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There is no formula to be applied when it comes to dividing family assets on divorce and dissolution. Every case is different. The outcome will depend on several factors such as: the length of the relationship, the parties’ ages, whether there are any dependent children of the family, the standard of living during the relationship etc. Although the Matrimonial Causes Act 1973 sets out a non-exhaustive list of factors to consider at Section 25, the interpretation of the law has changed over the years, so we look to previous case law as guidance on how future cases are likely to be determined by the courts.
In general, the court’s approach for division of assets is that the financially superior party will pay to the financially weaker party the higher of:
(a) an equal share of the marital assets (any assets accrued during seamless cohabitation and marriage/civil partnership); or
(b) a sufficient sum to meet the financially weaker party’s reasonable needs, factoring in affordability.
The court’s fundamental aim is to achieve a clean break to enable financial independence for couples as soon as possible, without undue hardship. Achieving a clean break is easier to achieve in high-net-worth cases where the matrimonial pot can often easily support two households at the standard of living the couple is accustomed to. It can be tricker to achieve a clean break where the matrimonial pot does not stretch that far.
Treatment of post separation bonuses in the Family Court has considerably varied over the years. In some cases, bonuses awarded within 12 months of separation have been treated as matrimonial assets to be shared between the parties. In other cases, the court’s view has been that all post separation assets should be excluded from the matrimonial pot, although the financially weaker party in these instances could be awarded an additional amount of maintenance to ease their transition to independence. In other cases, the court has found that spouses should receive a decreasing percentage of bonus payments awarded post separation, as well as any tailing-off deferred bonuses awarded during the relationship. Other cases resulted in there being no distinction drawn between assets gained post separation to the date of trial, if the financial arrangements adopted by the parties had been a continuation of their financial arrangements prior to separation. In some cases, the bonuses awarded post separation were used to top-up the financially weaker party’s maintenance where it was found that the receiving party’s needs could not be met by the payer’s basic salary, particularly if the payer’s bonuses were historically used to meet irregular or unexpected but necessary expenses.
With so many contradictory approaches about how post separation bonuses should be treated, the division of bonuses frequently becomes a contentious issue for many families.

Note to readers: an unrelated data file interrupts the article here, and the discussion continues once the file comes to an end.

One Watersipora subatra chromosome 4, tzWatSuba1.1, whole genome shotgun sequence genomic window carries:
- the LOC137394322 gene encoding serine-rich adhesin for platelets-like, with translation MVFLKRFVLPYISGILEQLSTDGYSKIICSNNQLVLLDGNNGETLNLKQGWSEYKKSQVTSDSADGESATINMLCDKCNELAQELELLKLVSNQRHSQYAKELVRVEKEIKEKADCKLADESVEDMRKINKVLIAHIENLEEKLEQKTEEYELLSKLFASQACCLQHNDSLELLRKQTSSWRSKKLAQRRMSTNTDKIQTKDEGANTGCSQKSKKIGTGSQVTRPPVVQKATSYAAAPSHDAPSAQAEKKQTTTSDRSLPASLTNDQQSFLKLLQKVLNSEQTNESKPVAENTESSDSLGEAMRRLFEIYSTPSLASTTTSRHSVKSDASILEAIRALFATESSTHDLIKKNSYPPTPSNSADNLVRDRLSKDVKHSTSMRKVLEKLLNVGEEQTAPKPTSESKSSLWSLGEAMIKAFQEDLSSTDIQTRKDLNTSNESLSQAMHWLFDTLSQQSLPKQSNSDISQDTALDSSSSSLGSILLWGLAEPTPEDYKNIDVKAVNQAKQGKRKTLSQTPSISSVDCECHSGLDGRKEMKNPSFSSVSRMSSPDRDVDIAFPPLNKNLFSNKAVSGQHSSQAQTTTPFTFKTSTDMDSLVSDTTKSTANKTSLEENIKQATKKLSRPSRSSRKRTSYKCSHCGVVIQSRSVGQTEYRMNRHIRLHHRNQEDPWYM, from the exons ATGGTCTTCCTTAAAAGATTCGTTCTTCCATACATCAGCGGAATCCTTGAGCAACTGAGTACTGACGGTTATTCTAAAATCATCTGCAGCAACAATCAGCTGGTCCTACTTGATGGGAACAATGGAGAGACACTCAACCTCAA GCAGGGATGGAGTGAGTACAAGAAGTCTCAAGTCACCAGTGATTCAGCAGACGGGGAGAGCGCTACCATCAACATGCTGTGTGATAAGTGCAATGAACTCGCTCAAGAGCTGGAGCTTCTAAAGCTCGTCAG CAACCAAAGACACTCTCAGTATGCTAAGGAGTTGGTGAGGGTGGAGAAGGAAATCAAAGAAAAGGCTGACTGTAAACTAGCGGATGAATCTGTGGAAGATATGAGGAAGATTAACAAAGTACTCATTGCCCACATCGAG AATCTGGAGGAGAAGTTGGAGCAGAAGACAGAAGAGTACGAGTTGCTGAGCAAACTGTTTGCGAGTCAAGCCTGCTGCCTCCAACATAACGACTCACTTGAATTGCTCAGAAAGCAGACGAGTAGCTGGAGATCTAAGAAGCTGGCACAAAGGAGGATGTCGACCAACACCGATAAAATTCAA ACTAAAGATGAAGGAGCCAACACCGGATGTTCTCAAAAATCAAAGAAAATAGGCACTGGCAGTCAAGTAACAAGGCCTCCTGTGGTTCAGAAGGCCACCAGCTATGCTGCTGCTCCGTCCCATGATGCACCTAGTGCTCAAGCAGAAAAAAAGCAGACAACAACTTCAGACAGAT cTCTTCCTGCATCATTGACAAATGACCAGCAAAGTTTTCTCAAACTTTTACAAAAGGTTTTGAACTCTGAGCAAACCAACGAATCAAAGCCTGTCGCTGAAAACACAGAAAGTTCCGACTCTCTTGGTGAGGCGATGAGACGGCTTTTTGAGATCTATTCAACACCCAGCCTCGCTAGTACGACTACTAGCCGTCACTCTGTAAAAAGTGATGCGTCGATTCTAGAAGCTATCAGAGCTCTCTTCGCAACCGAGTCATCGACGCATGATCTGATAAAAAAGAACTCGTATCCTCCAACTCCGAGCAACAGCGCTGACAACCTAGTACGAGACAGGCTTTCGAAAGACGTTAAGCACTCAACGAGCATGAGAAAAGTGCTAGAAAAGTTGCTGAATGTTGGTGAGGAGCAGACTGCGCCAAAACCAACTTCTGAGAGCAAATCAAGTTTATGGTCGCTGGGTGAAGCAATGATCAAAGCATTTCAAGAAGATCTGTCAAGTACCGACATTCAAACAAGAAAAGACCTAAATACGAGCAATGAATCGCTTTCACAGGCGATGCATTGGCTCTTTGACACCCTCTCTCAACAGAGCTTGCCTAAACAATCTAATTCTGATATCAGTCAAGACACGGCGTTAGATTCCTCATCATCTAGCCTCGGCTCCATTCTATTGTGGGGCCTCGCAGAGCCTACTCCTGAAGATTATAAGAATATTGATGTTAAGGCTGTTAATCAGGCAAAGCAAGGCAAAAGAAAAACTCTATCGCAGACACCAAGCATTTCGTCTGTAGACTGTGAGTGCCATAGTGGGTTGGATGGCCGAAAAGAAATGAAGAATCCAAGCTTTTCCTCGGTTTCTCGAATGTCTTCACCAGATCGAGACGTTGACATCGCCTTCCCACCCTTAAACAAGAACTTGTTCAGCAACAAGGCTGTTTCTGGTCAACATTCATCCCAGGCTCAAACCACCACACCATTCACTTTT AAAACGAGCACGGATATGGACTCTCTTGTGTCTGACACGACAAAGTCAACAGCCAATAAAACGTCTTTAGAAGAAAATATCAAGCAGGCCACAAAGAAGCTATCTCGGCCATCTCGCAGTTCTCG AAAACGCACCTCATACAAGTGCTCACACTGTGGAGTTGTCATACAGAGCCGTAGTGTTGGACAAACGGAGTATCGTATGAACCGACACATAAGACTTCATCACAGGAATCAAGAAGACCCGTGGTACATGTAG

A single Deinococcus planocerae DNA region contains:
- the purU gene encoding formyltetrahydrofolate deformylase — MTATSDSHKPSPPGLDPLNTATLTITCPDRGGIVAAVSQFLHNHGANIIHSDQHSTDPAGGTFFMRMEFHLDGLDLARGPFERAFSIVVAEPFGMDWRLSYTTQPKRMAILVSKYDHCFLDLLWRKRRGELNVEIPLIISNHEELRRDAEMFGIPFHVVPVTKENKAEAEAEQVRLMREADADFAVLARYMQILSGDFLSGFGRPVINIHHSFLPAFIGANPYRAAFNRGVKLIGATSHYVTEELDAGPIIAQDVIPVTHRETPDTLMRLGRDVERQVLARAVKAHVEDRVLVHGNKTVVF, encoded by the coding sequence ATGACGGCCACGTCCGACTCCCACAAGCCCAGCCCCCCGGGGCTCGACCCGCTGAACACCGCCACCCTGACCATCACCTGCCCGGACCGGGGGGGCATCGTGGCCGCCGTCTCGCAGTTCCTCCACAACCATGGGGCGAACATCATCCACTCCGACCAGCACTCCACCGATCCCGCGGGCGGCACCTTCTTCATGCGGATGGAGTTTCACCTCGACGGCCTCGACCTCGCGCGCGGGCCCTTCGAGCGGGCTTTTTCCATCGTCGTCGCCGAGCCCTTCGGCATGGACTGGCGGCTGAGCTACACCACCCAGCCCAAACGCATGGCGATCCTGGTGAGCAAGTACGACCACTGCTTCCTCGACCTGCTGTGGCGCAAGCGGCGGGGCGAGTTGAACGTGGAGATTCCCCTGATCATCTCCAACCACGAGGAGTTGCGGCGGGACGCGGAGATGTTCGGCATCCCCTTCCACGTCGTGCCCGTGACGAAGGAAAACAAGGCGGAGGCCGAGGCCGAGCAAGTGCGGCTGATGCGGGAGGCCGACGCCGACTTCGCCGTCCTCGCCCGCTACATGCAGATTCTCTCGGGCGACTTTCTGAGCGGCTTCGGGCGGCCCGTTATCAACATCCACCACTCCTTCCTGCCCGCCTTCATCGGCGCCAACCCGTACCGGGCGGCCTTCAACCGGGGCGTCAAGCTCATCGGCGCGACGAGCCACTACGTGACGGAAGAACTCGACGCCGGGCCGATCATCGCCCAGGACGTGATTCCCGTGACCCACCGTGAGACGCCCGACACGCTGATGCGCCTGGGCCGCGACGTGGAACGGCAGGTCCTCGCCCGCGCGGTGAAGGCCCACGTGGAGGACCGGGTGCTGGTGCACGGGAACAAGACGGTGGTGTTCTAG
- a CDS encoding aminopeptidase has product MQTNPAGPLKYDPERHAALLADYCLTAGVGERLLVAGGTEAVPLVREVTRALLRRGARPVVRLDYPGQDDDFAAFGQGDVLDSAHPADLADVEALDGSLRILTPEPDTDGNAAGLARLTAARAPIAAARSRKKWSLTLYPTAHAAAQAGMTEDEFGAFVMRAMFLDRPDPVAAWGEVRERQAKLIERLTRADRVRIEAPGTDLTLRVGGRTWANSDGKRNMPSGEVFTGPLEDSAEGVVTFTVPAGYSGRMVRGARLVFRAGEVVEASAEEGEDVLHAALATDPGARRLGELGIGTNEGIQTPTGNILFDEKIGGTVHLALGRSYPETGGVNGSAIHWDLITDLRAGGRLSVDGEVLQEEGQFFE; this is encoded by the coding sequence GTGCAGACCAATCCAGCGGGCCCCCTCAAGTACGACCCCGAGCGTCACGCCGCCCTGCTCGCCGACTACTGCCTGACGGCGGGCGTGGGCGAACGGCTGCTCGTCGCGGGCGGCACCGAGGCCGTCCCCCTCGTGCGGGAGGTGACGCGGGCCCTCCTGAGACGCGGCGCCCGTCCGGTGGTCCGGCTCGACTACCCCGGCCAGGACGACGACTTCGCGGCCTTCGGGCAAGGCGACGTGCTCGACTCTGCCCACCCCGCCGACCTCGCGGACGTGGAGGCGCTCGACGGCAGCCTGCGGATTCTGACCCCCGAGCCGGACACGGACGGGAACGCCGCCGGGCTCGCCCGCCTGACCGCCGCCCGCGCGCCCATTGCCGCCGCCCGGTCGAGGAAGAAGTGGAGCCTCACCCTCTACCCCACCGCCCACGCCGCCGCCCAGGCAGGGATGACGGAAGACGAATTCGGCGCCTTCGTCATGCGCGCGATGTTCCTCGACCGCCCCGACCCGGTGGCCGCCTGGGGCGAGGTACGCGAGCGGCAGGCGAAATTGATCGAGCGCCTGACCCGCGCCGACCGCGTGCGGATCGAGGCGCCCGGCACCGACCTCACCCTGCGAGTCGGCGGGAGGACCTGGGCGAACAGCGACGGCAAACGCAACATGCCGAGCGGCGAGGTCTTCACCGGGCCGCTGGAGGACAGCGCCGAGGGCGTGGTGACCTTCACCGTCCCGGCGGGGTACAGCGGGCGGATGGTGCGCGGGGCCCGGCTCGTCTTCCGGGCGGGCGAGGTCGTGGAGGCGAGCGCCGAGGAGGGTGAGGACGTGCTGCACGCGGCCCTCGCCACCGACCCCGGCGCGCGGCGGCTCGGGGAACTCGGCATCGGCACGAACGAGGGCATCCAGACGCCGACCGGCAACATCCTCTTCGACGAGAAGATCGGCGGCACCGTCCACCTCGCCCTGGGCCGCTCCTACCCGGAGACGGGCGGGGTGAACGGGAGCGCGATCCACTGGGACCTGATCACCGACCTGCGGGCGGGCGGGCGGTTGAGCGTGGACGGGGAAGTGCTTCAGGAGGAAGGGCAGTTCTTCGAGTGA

There is now clear guidance that post separation earnings (beyond the date of trial) should not be deemed assets to be shared (E v L  EWFC 60). In summary, the Family Court found that, whilst bonuses awarded during the marriage should be deemed capital marital assets and be shared, bonuses awarded after separation (beyond the date of trial) should not be deemed to be capital marital assets and therefore should not be shared. However, those bonuses which were awarded during the marriage but not yet vested (and very probably including those to the conclusion of any final financial order) will be deemed marital assets for sharing. But, if the financially weaker party’s future capital and income needs cannot be met by sharing half the marital assets, including deferred bonuses awarded during the marriage, then post separation income (including potential bonuses awarded post separation) can be used to pay maintenance to the financially weaker party or as an additional lump sum to meet their future financial needs. The period of maintenance, including the years of bonuses to be used, will depend on when the receiving party can become financially independent.
Whether a couple is negotiating a financial settlement, or the Family Court is making a final financial order, it is important to be mindful of sharing the risk associated with various types of assets and income. For example, if too much of the safer capital (like cash savings) is paid in lieu of any share of deferred bonuses, it is important to be aware that the value of deferred bonuses can fall or be lost altogether if the relevant employee leaves. Once a final financial order is made, it is very difficult to revisit the terms of it. Assessing the risk structure, as well as the overall quantum, should therefore be considered very carefully before a final order is made.
For further information and advice on this issue, and other family law issues, please contact us for a free initial consultation on 01992 306 616 or 0207 956 2740 or email us.Back to Law Articles